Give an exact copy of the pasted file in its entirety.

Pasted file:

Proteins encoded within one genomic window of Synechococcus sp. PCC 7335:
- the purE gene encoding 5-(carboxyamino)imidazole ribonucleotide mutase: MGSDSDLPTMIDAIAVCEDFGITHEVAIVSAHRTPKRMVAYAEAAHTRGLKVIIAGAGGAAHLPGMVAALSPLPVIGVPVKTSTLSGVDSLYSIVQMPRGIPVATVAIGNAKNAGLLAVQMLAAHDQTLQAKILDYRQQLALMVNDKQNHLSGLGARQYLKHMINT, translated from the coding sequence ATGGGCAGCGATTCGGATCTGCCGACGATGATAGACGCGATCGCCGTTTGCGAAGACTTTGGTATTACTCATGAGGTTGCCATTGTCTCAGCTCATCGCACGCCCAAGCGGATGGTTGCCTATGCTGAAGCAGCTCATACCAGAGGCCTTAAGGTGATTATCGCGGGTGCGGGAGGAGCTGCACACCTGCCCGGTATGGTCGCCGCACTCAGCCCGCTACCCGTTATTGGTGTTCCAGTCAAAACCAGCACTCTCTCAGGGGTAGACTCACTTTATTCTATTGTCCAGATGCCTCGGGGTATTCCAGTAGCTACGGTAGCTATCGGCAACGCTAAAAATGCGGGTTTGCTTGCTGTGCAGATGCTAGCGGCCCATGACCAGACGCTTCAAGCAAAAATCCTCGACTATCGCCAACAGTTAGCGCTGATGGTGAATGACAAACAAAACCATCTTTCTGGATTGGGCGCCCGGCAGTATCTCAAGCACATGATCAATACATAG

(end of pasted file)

Proteins encoded within one genomic window of Synechococcus sp. PCC 7335:
- the purE gene encoding 5-(carboxyamino)imidazole ribonucleotide mutase: MGSDSDLPTMIDAIAVCEDFGITHEVAIVSAHRTPKRMVAYAEAAHTRGLKVIIAGAGGAAHLPGMVAALSPLPVIGVPVKTSTLSGVDSLYSIVQMPRGIPVATVAIGNAKNAGLLAVQMLAAHDQTLQAKILDYRQQLALMVNDKQNHLSGLGARQYLKHMINT, translated from the coding sequence ATGGGCAGCGATTCGGATCTGCCGACGATGATAGACGCGATCGCCGTTTGCGAAGACTTTGGTATTACTCATGAGGTTGCCATTGTCTCAGCTCATCGCACGCCCAAGCGGATGGTTGCCTATGCTGAAGCAGCTCATACCAGAGGCCTTAAGGTGATTATCGCGGGTGCGGGAGGAGCTGCACACCTGCCCGGTATGGTCGCCGCACTCAGCCCGCTACCCGTTATTGGTGTTCCAGTCAAAACCAGCACTCTCTCAGGGGTAGACTCACTTTATTCTATTGTCCAGATGCCTCGGGGTATTCCAGTAGCTACGGTAGCTATCGGCAACGCTAAAAATGCGGGTTTGCTTGCTGTGCAGATGCTAGCGGCCCATGACCAGACGCTTCAAGCAAAAATCCTCGACTATCGCCAACAGTTAGCGCTGATGGTGAATGACAAACAAAACCATCTTTCTGGATTGGGCGCCCGGCAGTATCTCAAGCACATGATCAATACATAG